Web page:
between two major transithubs (Beurs andBlaak) and between the two bridges thatconnectthe northern and southern parts of the city (Willemsbrug and Erasmusbrug).After the bombardmentof 1940 theWijnhaven area was developed as a mono-functional office area and remained thatway for aboutfifty years.The area is nowundergoing an urban renewal process inwhich the Wijnhaveneiland andsurrounding area is being transformed intoa mixed-use,high-rise,high-density urbanarea.The excellentaccessibility,the closeproximity of the city centre (within walkingdistance) and the spatial quality of thesurrounding water makes itan outstandinglocation.As a linear elementthe Wijnhavencan easily connectthe city’s ‘cultural axis’,the Witte de Withstraat,with anotherconcentration of cafés,bars andrestaurants,the Oude Haven.All thesequalities create the rightconditions for asuccessful urban redevelopment.ButtheWijnhaven is still lacking a dominantculture;food culture could fill thatgap.
a new food culture centre
The developmentof the Wijnhavenarea should firstconnectthe Witte deWithstraatto the Oude Haven.A bridgestretching from the Witte de Withstraatisnecessary to guarantee a smooth flow of people.Since bringing people over to theWijnhaven area is key to the success of the further development,we could starttreating the area as an extension of theWitte de Withstraat,the current‘culturalaxis’.Eventually,Wijnhaven could offer astrong food culture combined withbusinesses,home offices,entertainment,housing and a sports centre.The idea is topromote a balanced community thatunderstands the essence of Life Design.This concentration of creative ideas andenlightenmentwill eventually become themotor for the generation of a strong foodculture here.A strong emphasis is putoncooking culture because its creative skilland thinking is an essential ingredientfora progressive food culture.The new food culture core could contain thefollowing main components:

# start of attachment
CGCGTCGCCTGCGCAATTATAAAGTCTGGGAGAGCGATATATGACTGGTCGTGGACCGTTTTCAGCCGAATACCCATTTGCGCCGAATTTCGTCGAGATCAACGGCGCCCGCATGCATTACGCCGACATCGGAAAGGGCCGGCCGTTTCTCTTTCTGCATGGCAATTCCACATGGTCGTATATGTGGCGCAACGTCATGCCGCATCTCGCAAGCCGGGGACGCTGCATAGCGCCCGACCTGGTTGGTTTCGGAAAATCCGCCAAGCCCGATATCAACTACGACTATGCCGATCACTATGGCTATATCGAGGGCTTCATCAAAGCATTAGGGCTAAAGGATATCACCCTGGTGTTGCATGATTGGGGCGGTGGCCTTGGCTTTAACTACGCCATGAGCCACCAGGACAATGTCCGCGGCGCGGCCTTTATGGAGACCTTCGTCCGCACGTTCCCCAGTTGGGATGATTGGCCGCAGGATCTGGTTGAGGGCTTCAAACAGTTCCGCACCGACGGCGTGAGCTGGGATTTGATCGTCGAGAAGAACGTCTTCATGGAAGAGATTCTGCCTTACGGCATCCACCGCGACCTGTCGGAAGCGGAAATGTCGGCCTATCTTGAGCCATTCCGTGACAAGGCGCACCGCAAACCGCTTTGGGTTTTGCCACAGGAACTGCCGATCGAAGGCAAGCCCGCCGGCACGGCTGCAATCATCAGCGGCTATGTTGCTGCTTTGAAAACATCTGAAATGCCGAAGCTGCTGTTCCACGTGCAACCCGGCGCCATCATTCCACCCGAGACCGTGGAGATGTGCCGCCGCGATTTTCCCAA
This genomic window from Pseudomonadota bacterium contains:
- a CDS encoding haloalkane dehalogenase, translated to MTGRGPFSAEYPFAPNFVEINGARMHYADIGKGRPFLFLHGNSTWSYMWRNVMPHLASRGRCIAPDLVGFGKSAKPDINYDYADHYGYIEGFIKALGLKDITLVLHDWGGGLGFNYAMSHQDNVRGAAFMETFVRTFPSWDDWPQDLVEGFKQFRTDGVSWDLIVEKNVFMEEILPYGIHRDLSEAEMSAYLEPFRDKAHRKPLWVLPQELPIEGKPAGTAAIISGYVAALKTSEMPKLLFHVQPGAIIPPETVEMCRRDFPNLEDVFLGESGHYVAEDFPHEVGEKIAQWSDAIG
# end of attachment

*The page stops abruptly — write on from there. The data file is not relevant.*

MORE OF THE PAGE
A Ministry of Taste
a food culture think-tankfor ideas,research,marketing,promotion,advice and education.This will include
BinnerotteRotterdam Central StationWitte de With Straat Oude HavenErasmus BridgeBeursBlaak 
Existing Public DomainCity icons to define boundary of Rotterdam downtown areaUrban Scheme for this project Major Street for automobileFlow from outside of downtown area
Expected Flow after the intervention
Figuur 2Food culture in Rotterdam.